Squinting into the dark heart of the Milky Way, astronomers have discovered a star that orbits closer to the supermassive black hole at the center of the galaxy than any other star yet observed.
The relatively dim star, known as S0-102, is so close that it takes just 11.5 years to circle the black hole at speeds as high as 5,000 kilometers per second — or 1.7% as fast as the speed of light. The previous record-holder, S0-2, took 16 years to make its way around.
A black hole is a star whose mass has collapsed to a point called a singularity. Its intense gravity distorts space-time so much that not even light can escape. The black hole at the center of the Milky Way contains the mass of about 4 million suns.
Finding stars in such close proximity to a black hole will allow scientists to test Albert Einstein's general theory of relativity, to see if its predictions about how gravity behaves hold up under extreme conditions.
"We're 100 times closer to the singularity than anyone's ever tested the theory of relativity before," said UCLA astrophysicist Andrea Ghez, coauthor of the study published in Friday's edition of the journal Science. "Einstein's theory is one of the four fundamental forces, and it's one of the least tested."
Ghez and her colleagues have been examining a group of 3,000 or so stars in the region closest to the black hole since 1995. By measuring the motion of the objects from Hawaii's Keck Observatory, they deduced that a black hole must be directing their orbits.
Since then, they've made some surprising discoveries. Among them: The stars close to the center of the galaxy tend to be young rather than old.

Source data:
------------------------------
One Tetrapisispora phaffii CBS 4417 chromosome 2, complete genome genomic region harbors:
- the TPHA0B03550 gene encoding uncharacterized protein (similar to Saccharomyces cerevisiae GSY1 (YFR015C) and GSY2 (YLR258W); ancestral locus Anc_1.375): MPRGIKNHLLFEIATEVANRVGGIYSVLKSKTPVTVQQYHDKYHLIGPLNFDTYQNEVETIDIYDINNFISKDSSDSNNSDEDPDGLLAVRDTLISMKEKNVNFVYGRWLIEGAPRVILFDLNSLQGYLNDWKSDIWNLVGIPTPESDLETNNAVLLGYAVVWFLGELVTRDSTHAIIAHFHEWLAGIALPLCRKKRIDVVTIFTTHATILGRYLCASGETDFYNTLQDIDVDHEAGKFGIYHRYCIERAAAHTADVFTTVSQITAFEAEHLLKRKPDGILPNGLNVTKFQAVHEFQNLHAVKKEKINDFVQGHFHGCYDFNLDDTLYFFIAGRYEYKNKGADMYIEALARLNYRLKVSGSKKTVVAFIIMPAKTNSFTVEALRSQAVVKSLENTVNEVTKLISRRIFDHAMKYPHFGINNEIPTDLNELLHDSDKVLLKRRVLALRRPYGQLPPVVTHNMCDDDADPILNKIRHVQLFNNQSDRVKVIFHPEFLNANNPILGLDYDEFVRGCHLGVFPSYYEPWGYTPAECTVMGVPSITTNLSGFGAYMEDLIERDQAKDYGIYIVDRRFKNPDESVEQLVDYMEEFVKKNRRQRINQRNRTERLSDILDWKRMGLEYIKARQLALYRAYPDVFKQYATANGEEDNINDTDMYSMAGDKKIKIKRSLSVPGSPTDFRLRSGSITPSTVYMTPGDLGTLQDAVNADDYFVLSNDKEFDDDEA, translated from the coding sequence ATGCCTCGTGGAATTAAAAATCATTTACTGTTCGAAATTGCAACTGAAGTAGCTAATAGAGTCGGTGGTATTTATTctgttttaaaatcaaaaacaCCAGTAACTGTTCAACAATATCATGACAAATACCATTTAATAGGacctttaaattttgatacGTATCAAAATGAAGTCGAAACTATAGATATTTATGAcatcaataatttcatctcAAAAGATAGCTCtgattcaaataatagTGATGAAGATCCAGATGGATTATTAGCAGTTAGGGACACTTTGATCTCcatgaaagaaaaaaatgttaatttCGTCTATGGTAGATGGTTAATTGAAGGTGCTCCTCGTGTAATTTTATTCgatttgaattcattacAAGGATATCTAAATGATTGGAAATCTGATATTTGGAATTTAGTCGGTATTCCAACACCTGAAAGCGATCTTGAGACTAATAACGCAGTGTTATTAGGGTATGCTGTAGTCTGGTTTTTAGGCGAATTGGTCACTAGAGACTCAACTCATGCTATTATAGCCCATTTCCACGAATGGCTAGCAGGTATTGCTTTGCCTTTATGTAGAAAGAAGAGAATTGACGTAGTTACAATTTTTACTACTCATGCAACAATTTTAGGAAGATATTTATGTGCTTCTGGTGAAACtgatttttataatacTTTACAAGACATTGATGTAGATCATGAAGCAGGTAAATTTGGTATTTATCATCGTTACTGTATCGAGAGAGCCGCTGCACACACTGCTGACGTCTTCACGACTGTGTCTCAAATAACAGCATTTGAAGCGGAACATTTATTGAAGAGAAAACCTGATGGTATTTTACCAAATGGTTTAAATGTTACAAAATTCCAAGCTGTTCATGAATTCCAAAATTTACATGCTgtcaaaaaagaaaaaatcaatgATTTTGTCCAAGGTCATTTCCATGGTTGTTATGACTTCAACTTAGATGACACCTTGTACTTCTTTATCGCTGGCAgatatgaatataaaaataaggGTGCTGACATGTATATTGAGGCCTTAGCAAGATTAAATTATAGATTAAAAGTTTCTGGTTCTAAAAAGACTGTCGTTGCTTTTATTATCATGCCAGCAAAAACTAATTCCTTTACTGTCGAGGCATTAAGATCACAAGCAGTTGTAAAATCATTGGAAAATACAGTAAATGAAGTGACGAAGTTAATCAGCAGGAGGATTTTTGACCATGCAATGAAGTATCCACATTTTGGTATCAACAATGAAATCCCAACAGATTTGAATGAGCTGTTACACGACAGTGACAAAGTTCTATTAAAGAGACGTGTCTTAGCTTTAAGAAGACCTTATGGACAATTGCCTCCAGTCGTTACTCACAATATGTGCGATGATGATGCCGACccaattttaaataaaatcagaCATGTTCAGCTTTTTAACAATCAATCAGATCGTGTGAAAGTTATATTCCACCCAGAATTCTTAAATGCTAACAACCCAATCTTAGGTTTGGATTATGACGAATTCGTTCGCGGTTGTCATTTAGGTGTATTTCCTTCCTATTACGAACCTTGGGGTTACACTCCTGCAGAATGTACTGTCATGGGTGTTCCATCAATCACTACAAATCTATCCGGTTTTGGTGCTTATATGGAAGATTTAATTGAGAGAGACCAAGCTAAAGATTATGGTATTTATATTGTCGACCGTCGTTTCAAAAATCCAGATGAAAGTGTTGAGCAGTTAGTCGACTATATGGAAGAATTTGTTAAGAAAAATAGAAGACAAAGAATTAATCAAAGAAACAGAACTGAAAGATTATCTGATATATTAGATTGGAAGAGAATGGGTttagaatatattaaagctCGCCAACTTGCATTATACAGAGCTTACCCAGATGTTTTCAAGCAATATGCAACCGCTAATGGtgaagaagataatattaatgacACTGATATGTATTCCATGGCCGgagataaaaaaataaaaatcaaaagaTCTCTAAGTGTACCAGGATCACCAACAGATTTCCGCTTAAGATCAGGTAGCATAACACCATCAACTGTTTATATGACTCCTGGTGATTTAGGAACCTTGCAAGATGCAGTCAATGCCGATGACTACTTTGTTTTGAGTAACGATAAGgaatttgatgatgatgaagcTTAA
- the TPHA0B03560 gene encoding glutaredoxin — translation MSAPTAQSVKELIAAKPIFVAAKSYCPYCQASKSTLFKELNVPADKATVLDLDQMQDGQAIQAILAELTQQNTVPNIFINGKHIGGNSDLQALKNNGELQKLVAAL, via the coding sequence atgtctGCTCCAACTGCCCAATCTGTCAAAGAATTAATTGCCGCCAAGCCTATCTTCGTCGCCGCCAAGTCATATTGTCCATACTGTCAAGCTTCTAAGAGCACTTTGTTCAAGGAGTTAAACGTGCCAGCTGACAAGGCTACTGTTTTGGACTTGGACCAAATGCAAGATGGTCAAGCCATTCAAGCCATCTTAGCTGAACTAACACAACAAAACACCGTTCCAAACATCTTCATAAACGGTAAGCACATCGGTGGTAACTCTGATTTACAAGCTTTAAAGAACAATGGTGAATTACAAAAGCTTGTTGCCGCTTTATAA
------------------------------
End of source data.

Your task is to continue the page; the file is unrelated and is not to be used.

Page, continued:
"What we've learned about the center of the galaxy is to expect the unexpected," Ghez said. "Almost everything we've predicted about what we should see has actually been quite different."
Pinpointing and tracking such distant, dim stars is no easy feat. Astronomers using ground telescopes have to contend with the atmosphere's interference — the swirling ebbs and flows of air that blur telescopes' sight and cause the constant light from stars to flicker, giving them their twinkle.
To see clearly, scientists need to erase that twinkle using technology called adaptive optics.
Keck Observatory has been outfitted to shoot a laser into the sky, creating an artificial "guide star" that helps astronomers track the pattern of distortion caused by turbulent air. The telescope's array of many small, movable mirrors changes shape to compensate for the atmospheric distortion, thus canceling out the visual "noise."
Adaptive optics helped Ghez's international team — which included researchers from Spain and Canada as well as UC Irvine and Caltech — pick this rather dim star out of the crowd that inevitably forms near the center of a spiral galaxy.
Now, with two stars to observe at the same time, scientists will be able to properly test Einstein's famous theory.
For instance, general relativity predicts that a star orbiting close to a singularity will not make a complete ellipse but will shift each time it loops around, essentially tracing an unbroken rosette of overlapping "petals" around the black hole.
But there's a lot of matter hanging around near the center of the galaxy, potentially tugging on the star's orbit. Astronomers need to factor that out in order to measure relativity's effects.
That's where S0-102 comes in. Having a second nearby star to work with will help researchers decipher the degree to which their orbits are due to the black hole's gravity and not to other mass in the area, Ghez said.
"If you want to do this test, you really need two stars," Ghez explained. "It's the tango of the two stars that tells you that you really understand what general relativity is doing to the motion, as opposed to any other effect."
And as astronomers continue to stare into the eye of the Milky Way, they may find dim stars even closer to the black hole, said Harvard theoretical astrophysicist Avi Loeb, who was not involved in the study. A star the size of our sun would be small enough to orbit "100 times closer in," he said.